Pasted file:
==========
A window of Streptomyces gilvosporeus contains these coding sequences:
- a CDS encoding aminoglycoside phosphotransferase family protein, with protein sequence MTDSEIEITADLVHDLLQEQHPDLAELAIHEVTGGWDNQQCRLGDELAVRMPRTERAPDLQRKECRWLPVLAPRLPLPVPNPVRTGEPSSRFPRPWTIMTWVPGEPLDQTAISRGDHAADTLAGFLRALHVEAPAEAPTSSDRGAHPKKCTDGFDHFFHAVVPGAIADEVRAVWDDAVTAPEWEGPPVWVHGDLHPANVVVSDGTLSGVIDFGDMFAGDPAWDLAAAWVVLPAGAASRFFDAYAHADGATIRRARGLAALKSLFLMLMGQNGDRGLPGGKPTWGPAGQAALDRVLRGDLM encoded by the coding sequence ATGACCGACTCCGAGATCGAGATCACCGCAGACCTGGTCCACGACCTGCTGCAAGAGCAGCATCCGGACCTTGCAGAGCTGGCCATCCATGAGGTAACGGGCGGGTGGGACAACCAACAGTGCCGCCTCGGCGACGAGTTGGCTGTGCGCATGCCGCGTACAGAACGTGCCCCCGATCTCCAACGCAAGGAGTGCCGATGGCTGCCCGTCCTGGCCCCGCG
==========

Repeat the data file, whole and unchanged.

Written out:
A window of Streptomyces gilvosporeus contains these coding sequences:
- a CDS encoding aminoglycoside phosphotransferase family protein, with protein sequence MTDSEIEITADLVHDLLQEQHPDLAELAIHEVTGGWDNQQCRLGDELAVRMPRTERAPDLQRKECRWLPVLAPRLPLPVPNPVRTGEPSSRFPRPWTIMTWVPGEPLDQTAISRGDHAADTLAGFLRALHVEAPAEAPTSSDRGAHPKKCTDGFDHFFHAVVPGAIADEVRAVWDDAVTAPEWEGPPVWVHGDLHPANVVVSDGTLSGVIDFGDMFAGDPAWDLAAAWVVLPAGAASRFFDAYAHADGATIRRARGLAALKSLFLMLMGQNGDRGLPGGKPTWGPAGQAALDRVLRGDLM encoded by the coding sequence ATGACCGACTCCGAGATCGAGATCACCGCAGACCTGGTCCACGACCTGCTGCAAGAGCAGCATCCGGACCTTGCAGAGCTGGCCATCCATGAGGTAACGGGCGGGTGGGACAACCAACAGTGCCGCCTCGGCGACGAGTTGGCTGTGCGCATGCCGCGTACAGAACGTGCCCCCGATCTCCAACGCAAGGAGTGCCGATGGCTGCCCGTCCTGGCCCCGCG